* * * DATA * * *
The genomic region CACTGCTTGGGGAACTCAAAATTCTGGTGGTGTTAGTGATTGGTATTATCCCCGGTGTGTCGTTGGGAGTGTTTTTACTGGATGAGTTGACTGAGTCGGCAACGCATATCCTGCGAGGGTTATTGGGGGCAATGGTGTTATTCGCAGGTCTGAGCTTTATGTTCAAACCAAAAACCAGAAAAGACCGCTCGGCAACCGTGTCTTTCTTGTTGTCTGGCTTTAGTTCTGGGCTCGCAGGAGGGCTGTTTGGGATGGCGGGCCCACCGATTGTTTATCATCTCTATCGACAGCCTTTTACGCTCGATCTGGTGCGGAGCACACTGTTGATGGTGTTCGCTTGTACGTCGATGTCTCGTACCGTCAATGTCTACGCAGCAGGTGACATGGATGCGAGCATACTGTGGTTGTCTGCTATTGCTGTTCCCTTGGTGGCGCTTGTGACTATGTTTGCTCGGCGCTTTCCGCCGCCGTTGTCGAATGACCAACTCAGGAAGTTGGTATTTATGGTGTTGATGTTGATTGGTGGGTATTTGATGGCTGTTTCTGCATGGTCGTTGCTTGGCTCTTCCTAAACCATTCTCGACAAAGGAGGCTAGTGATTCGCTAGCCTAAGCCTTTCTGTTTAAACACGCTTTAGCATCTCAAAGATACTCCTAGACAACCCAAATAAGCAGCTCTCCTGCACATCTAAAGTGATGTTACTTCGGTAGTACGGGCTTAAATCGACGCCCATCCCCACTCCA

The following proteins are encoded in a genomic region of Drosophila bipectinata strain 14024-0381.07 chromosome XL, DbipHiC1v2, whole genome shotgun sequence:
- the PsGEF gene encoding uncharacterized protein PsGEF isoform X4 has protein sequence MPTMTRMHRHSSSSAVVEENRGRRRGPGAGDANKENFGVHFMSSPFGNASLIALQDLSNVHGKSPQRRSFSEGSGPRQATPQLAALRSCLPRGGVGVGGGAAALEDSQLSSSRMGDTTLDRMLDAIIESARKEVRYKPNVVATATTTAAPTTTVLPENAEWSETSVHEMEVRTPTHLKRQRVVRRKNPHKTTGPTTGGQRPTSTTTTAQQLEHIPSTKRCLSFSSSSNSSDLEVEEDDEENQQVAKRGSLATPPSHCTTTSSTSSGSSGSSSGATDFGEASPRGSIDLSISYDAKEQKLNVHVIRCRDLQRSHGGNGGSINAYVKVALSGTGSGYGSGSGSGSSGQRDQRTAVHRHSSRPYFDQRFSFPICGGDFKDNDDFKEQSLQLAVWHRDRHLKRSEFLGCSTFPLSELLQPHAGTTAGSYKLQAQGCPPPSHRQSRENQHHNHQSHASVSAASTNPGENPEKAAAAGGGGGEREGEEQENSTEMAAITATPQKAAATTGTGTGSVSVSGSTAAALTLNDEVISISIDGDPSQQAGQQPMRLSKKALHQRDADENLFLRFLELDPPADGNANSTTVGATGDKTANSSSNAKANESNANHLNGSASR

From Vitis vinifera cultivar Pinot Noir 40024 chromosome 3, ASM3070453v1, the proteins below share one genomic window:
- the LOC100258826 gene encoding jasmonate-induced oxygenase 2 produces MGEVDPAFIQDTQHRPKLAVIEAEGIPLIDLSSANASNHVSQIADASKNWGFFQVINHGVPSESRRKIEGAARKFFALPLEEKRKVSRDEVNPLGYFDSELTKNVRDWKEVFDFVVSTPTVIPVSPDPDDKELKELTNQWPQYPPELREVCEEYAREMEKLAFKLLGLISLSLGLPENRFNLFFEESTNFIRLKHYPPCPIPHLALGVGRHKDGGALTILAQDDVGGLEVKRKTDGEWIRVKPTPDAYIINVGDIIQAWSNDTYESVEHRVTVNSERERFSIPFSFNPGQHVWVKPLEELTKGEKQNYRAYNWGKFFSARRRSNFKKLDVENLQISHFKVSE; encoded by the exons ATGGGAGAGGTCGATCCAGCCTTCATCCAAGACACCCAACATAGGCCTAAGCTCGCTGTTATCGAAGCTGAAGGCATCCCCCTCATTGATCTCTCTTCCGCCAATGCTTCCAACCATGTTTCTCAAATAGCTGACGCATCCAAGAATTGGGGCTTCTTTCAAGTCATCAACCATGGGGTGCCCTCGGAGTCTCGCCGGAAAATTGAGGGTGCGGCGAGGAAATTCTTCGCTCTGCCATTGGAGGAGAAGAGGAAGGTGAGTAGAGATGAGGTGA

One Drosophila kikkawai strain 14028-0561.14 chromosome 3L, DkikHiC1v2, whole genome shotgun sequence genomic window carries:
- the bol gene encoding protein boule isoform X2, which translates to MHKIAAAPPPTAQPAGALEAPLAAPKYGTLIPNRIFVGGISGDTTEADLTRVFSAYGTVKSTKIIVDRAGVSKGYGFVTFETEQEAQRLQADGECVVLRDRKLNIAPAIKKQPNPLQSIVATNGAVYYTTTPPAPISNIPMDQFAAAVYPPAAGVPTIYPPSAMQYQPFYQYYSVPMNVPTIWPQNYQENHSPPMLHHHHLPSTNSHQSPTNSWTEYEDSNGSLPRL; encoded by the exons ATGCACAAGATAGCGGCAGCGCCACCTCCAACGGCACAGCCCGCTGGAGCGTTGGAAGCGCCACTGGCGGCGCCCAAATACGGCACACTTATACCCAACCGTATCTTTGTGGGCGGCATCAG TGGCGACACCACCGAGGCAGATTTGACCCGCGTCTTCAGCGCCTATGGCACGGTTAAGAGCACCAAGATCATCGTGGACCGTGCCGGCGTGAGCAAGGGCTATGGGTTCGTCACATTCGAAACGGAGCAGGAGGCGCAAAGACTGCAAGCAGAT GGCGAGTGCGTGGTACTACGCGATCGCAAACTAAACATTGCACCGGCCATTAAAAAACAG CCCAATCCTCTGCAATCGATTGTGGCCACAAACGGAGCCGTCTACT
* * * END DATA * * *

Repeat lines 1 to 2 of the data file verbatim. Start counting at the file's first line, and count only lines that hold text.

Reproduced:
The genomic region CACTGCTTGGGGAACTCAAAATTCTGGTGGTGTTAGTGATTGGTATTATCCCCGGTGTGTCGTTGGGAGTGTTTTTACTGGATGAGTTGACTGAGTCGGCAACGCATATCCTGCGAGGGTTATTGGGGGCAATGGTGTTATTCGCAGGTCTGAGCTTTATGTTCAAACCAAAAACCAGAAAAGACCGCTCGGCAACCGTGTCTTTCTTGTTGTCTGGCTTTAGTTCTGGGCTCGCAGGAGGGCTGTTTGGGATGGCGGGCCCACCGATTGTTTATCATCTCTATCGACAGCCTTTTACGCTCGATCTGGTGCGGAGCACACTGTTGATGGTGTTCGCTTGTACGTCGATGTCTCGTACCGTCAATGTCTACGCAGCAGGTGACATGGATGCGAGCATACTGTGGTTGTCTGCTATTGCTGTTCCCTTGGTGGCGCTTGTGACTATGTTTGCTCGGCGCTTTCCGCCGCCGTTGTCGAATGACCAACTCAGGAAGTTGGTATTTATGGTGTTGATGTTGATTGGTGGGTATTTGATGGCTGTTTCTGCATGGTCGTTGCTTGGCTCTTCCTAAACCATTCTCGACAAAGGAGGCTAGTGATTCGCTAGCCTAAGCCTTTCTGTTTAAACACGCTTTAGCATCTCAAAGATACTCCTAGACAACCCAAATAAGCAGCTCTCCTGCACATCTAAAGTGATGTTACTTCGGTAGTACGGGCTTAAATCGACGCCCATCCCCACTCCA

The following proteins are encoded in a genomic region of Drosophila bipectinata strain 14024-0381.07 chromosome XL, DbipHiC1v2, whole genome shotgun sequence: